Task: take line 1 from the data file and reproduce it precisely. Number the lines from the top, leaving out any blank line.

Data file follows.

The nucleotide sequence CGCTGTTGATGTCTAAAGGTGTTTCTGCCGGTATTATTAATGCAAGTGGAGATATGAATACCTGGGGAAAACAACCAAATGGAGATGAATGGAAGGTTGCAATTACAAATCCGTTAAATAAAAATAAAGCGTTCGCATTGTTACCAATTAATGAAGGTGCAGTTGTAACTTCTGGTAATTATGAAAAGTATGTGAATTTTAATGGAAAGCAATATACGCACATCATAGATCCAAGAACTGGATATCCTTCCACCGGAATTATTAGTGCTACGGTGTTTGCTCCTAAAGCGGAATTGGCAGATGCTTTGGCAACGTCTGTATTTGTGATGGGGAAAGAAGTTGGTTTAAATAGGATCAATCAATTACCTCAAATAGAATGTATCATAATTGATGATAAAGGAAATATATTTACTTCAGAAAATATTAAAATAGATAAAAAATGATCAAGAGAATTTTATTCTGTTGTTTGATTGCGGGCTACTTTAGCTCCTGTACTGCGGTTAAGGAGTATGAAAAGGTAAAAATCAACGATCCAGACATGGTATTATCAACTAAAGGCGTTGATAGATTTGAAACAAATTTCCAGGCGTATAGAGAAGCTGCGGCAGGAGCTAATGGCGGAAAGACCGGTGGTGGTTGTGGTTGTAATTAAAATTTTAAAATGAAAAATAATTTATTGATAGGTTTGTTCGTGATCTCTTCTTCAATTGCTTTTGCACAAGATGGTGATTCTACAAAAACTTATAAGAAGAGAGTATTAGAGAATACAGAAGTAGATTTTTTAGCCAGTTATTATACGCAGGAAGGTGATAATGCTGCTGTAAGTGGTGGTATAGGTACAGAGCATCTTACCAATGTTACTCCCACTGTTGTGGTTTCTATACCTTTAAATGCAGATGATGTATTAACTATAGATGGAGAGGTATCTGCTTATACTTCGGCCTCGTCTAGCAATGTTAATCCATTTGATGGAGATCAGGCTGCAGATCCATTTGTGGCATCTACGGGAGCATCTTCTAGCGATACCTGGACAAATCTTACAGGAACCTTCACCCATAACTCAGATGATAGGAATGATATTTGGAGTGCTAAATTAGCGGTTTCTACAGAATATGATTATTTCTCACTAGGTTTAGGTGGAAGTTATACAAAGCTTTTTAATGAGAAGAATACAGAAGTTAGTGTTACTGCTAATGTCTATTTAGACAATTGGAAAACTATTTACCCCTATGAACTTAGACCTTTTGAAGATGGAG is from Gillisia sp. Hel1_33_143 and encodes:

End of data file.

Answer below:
The nucleotide sequence CGCTGTTGATGTCTAAAGGTGTTTCTGCCGGTATTATTAATGCAAGTGGAGATATGAATACCTGGGGAAAACAACCAAATGGAGATGAATGGAAGGTTGCAATTACAAATCCGTTAAATAAAAATAAAGCGTTCGCATTGTTACCAATTAATGAAGGTGCAGTTGTAACTTCTGGTAATTATGAAAAGTATGTGAATTTTAATGGAAAGCAATATACGCACATCATAGATCCAAGAACTGGATATCCTTCCACCGGAATTATTAGTGCTACGGTGTTTGCTCCTAAAGCGGAATTGGCAGATGCTTTGGCAACGTCTGTATTTGTGATGGGGAAAGAAGTTGGTTTAAATAGGATCAATCAATTACCTCAAATAGAATGTATCATAATTGATGATAAAGGAAATATATTTACTTCAGAAAATATTAAAATAGATAAAAAATGATCAAGAGAATTTTATTCTGTTGTTTGATTGCGGGCTACTTTAGCTCCTGTACTGCGGTTAAGGAGTATGAAAAGGTAAAAATCAACGATCCAGACATGGTATTATCAACTAAAGGCGTTGATAGATTTGAAACAAATTTCCAGGCGTATAGAGAAGCTGCGGCAGGAGCTAATGGCGGAAAGACCGGTGGTGGTTGTGGTTGTAATTAAAATTTTAAAATGAAAAATAATTTATTGATAGGTTTGTTCGTGATCTCTTCTTCAATTGCTTTTGCACAAGATGGTGATTCTACAAAAACTTATAAGAAGAGAGTATTAGAGAATACAGAAGTAGATTTTTTAGCCAGTTATTATACGCAGGAAGGTGATAATGCTGCTGTAAGTGGTGGTATAGGTACAGAGCATCTTACCAATGTTACTCCCACTGTTGTGGTTTCTATACCTTTAAATGCAGATGATGTATTAACTATAGATGGAGAGGTATCTGCTTATACTTCGGCCTCGTCTAGCAATGTTAATCCATTTGATGGAGATCAGGCTGCAGATCCATTTGTGGCATCTACGGGAGCATCTTCTAGCGATACCTGGACAAATCTTACAGGAACCTTCACCCATAACTCAGATGATAGGAATGATATTTGGAGTGCTAAATTAGCGGTTTCTACAGAATATGATTATTTCTCACTAGGTTTAGGTGGAAGTTATACAAAGCTTTTTAATGAGAAGAATACAGAAGTTAGTGTTACTGCTAATGTCTATTTAGACAATTGGAAAACTATTTACCCCTATGAACTTAGACCTTTTGAAGATGGAG is from Gillisia sp. Hel1_33_143 and encodes: